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Prions. First identified with “Spongiform encephalopathies” Characteristics of infection: Loss of motor control Dementia Paralysis Encephalitis Widespread neuronal loss Ways of infection: Infectious (including diet, after surgical procedures, corneal transplants etc.)

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  • First identified with “Spongiform encephalopathies”
  • Characteristics of infection:
    • Loss of motor control
    • Dementia
    • Paralysis
    • Encephalitis
    • Widespread neuronal loss
  • Ways of infection:
    • Infectious (including diet, after surgical procedures, corneal transplants etc.)
    • Hereditary (autosomal and dominant)

Brain Damage from Spongiform Encephalopathy


Source: UC Davis School of Veterinary Medicine

transmissible spongiform encephalopathies
Transmissible spongiform encephalopathies
  • Animals
    • Bovine spongiform encephalopathy (BSE)
    • Scrapie in sheep and goats
    • Transmissible mink encephalopathy
    • Chronic wasting disease of deer, elk
  • Humans
    • Kuru
    • Creutzfeldt-Jacob disease (CJD)
    • Fatal familial insomnia (FFI)
    • Gerstmann-Straussler syndrome (GSS)
  • TSEs are always fatal
types of tses
Types of TSEs
  • Infectious
    • e.g., kuru, BSE (mad cow disease), scrapie
    • Spread by
      • consumption of infected material
      • Iatrogenic spread (organ transplant, esp. cornea)
      • transfusion
  • Sporadic
    • 1-2 million infected worldwide, late in life
    • Evidence mounting that some sporadic TSE is really result of infection
  • Familial
    • Due to autosomal dominant mutation of PrP
    • Inherited – at least 10-15% of total human TSE cases
  • Each of these can be transmitted experimentally
  • Identified by epidemiology in New Guinea base on anthropological research by Robert and Louise Glasse in 1950’s
  • 1% of the Fore tribe was afflicted; mostly women, some children, few adult males
  • Symptoms: headache, joint pain, then 6-12 weeks later, difficulty walking, then death usually within 12 months, always within 2 years
  • Disease was of recent origin: ~1910-1920
  • Epidemiological evidence led the Glasses to suggest that endocannibalism was associated with disease
  • This hypothesis was not well accepted among medical community
  • Australian government suppressed cannibalism among North Fore in early 1950’s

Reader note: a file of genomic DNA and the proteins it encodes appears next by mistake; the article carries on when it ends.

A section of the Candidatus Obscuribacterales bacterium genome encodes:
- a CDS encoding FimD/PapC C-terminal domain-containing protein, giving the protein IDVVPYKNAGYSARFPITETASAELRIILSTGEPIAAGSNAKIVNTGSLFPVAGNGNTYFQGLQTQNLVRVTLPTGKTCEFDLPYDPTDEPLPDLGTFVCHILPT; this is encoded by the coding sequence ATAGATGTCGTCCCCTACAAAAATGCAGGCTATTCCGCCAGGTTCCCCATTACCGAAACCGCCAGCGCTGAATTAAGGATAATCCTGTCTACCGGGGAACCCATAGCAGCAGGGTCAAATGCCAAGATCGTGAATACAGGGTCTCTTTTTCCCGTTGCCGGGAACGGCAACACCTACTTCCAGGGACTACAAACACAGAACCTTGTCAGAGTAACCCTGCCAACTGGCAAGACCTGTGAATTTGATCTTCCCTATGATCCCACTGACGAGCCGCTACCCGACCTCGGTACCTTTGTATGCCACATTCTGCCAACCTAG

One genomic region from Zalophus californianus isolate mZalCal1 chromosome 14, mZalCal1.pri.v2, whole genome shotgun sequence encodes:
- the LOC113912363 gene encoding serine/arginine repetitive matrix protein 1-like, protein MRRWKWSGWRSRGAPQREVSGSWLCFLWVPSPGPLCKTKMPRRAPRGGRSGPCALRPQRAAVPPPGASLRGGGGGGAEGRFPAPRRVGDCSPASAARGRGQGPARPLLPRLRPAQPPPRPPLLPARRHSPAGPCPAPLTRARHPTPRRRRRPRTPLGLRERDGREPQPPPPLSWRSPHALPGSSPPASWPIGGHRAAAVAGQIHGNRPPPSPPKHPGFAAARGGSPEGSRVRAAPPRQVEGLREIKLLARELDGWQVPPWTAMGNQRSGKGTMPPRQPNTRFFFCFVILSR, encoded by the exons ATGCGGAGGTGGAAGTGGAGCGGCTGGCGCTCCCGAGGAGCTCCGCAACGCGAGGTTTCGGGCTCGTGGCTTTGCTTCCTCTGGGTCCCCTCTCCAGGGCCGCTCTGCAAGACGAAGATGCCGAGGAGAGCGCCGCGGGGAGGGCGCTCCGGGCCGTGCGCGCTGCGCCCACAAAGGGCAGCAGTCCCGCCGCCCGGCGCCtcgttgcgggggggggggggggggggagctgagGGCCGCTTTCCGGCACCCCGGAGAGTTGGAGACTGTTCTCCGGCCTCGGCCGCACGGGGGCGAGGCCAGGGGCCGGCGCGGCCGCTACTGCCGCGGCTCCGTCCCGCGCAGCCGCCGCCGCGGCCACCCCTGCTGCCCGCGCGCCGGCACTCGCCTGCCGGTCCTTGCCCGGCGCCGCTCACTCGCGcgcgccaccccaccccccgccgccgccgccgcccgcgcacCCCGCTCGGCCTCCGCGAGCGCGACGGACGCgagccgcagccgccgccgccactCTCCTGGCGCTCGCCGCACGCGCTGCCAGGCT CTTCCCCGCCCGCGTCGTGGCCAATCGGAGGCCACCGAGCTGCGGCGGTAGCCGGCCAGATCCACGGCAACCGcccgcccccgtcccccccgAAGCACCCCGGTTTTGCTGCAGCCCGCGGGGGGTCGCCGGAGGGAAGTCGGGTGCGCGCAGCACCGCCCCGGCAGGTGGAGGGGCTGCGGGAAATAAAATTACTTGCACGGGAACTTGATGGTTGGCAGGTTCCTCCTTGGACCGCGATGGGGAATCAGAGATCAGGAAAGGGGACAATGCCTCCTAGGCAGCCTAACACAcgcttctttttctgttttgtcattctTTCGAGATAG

• South Fore were convinced to discontinue the practice in 1959
  • Incidence of kuru among North Fore ceased ~ 5 years before South Fore; no child born since then has died of kuru
  • Carlton Gadjusek, a medical research scientist with NIH, inoculated chimps with brain extracts of kuru victims; all chimps died after 50 months
  • No unique antibodies were associated with disease, no virus particles or aberrant nucleic acids were identified
  • Gadjusek got Nobel Prize; Glasses didn’t
  • An animal model was needed to study TSEs
  • Scrapie disease of sheep had many similarities to kuru in terms of symptomatology and etiology
  • Could be transmitted to hamsters and mice, kuru could not
  • Scrapie was used as first good animal model TSE
  • 2 month incubation in rodents
  • Infectious agent purified 5000 fold
    • Nuclease resistant
    • UV and heat resistant
    • Sensitive to protease (only at high levels) & protein denaturants

Chemical Treatment:






NH2OH (hydroxylamine)




Psoralen (binds NA)





















pH 10







Enzymatic Treatment:












Proteinase K








+ = inactivated; - = no change in infectivity


Major Contributors to the History of Prions

  • Glasses research in1950’s and 60’s
  • In 1967 Tikvah Alper at Hammersmith Hospital found “particles” responsible for transmittable spongioform encephalitis contained no nucleic acids. Following characterization of viroids in 1971, many pursued the viroid hypothesis for prions.
  • In 1982 Stanley Prusiner at UCSF concluded no NA, first named “proteinaceous infectious particles that resist inactivation by procedures that modify nucleic acids” as PRIONS-received Nobel Prize in 1997.
  • Carlton Gajdusek receive Nobel Prize in 1976
bovine spongiform encephalopathy bse mad cow disease
Bovine spongiform encephalopathy (BSE)“mad cow disease”
  • In Britain in the 1970’s, hydrocarbon-solvent extraction of meat and bone meal (MBM) for cattle feed was abandoned
  • In 1987, BSE emerged
  • In 1988, BSE became a “reportable” disease Epidemiology suggested a prion disease, and MBM use was abandoned